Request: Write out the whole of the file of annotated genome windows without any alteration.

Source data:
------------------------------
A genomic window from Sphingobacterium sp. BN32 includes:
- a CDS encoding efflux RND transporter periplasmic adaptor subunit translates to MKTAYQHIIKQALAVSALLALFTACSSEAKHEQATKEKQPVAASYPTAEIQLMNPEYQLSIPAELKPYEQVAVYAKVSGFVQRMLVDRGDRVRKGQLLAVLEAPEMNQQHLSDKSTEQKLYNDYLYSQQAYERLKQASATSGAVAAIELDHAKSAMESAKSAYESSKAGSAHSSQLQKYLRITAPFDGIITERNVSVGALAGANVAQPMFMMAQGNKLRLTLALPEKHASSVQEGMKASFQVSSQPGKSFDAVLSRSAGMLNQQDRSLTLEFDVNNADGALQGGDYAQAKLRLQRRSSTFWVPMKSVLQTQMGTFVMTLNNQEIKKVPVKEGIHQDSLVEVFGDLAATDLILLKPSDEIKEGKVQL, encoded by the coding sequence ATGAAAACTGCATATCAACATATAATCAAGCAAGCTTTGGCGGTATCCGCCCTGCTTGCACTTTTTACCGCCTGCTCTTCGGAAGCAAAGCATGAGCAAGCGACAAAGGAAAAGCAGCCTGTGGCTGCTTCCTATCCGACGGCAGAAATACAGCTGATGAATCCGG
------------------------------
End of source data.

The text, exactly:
A genomic window from Sphingobacterium sp. BN32 includes:
- a CDS encoding efflux RND transporter periplasmic adaptor subunit translates to MKTAYQHIIKQALAVSALLALFTACSSEAKHEQATKEKQPVAASYPTAEIQLMNPEYQLSIPAELKPYEQVAVYAKVSGFVQRMLVDRGDRVRKGQLLAVLEAPEMNQQHLSDKSTEQKLYNDYLYSQQAYERLKQASATSGAVAAIELDHAKSAMESAKSAYESSKAGSAHSSQLQKYLRITAPFDGIITERNVSVGALAGANVAQPMFMMAQGNKLRLTLALPEKHASSVQEGMKASFQVSSQPGKSFDAVLSRSAGMLNQQDRSLTLEFDVNNADGALQGGDYAQAKLRLQRRSSTFWVPMKSVLQTQMGTFVMTLNNQEIKKVPVKEGIHQDSLVEVFGDLAATDLILLKPSDEIKEGKVQL, encoded by the coding sequence ATGAAAACTGCATATCAACATATAATCAAGCAAGCTTTGGCGGTATCCGCCCTGCTTGCACTTTTTACCGCCTGCTCTTCGGAAGCAAAGCATGAGCAAGCGACAAAGGAAAAGCAGCCTGTGGCTGCTTCCTATCCGACGGCAGAAATACAGCTGATGAATCCGG